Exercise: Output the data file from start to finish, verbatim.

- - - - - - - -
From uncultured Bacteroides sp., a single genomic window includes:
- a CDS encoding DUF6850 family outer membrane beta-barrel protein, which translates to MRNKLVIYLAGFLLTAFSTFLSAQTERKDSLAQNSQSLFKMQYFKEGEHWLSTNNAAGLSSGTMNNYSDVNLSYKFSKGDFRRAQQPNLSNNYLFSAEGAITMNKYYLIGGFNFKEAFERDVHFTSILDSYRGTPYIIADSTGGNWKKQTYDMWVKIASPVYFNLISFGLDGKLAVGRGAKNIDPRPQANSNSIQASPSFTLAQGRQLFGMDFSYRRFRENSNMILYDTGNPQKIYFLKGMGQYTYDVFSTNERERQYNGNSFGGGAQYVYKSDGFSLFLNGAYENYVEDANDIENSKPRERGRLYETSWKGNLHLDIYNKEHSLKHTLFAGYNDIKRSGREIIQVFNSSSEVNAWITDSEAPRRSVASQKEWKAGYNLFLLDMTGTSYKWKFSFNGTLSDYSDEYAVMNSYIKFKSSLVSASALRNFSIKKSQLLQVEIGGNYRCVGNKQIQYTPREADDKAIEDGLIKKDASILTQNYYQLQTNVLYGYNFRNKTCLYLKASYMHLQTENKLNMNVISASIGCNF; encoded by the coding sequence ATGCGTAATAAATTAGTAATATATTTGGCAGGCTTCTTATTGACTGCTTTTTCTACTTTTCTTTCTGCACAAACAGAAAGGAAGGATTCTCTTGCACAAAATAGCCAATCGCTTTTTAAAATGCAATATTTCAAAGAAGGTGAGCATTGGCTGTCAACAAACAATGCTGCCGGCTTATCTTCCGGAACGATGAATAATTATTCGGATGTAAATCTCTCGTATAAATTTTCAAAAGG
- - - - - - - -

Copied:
From uncultured Bacteroides sp., a single genomic window includes:
- a CDS encoding DUF6850 family outer membrane beta-barrel protein, which translates to MRNKLVIYLAGFLLTAFSTFLSAQTERKDSLAQNSQSLFKMQYFKEGEHWLSTNNAAGLSSGTMNNYSDVNLSYKFSKGDFRRAQQPNLSNNYLFSAEGAITMNKYYLIGGFNFKEAFERDVHFTSILDSYRGTPYIIADSTGGNWKKQTYDMWVKIASPVYFNLISFGLDGKLAVGRGAKNIDPRPQANSNSIQASPSFTLAQGRQLFGMDFSYRRFRENSNMILYDTGNPQKIYFLKGMGQYTYDVFSTNERERQYNGNSFGGGAQYVYKSDGFSLFLNGAYENYVEDANDIENSKPRERGRLYETSWKGNLHLDIYNKEHSLKHTLFAGYNDIKRSGREIIQVFNSSSEVNAWITDSEAPRRSVASQKEWKAGYNLFLLDMTGTSYKWKFSFNGTLSDYSDEYAVMNSYIKFKSSLVSASALRNFSIKKSQLLQVEIGGNYRCVGNKQIQYTPREADDKAIEDGLIKKDASILTQNYYQLQTNVLYGYNFRNKTCLYLKASYMHLQTENKLNMNVISASIGCNF; encoded by the coding sequence ATGCGTAATAAATTAGTAATATATTTGGCAGGCTTCTTATTGACTGCTTTTTCTACTTTTCTTTCTGCACAAACAGAAAGGAAGGATTCTCTTGCACAAAATAGCCAATCGCTTTTTAAAATGCAATATTTCAAAGAAGGTGAGCATTGGCTGTCAACAAACAATGCTGCCGGCTTATCTTCCGGAACGATGAATAATTATTCGGATGTAAATCTCTCGTATAAATTTTCAAAAGG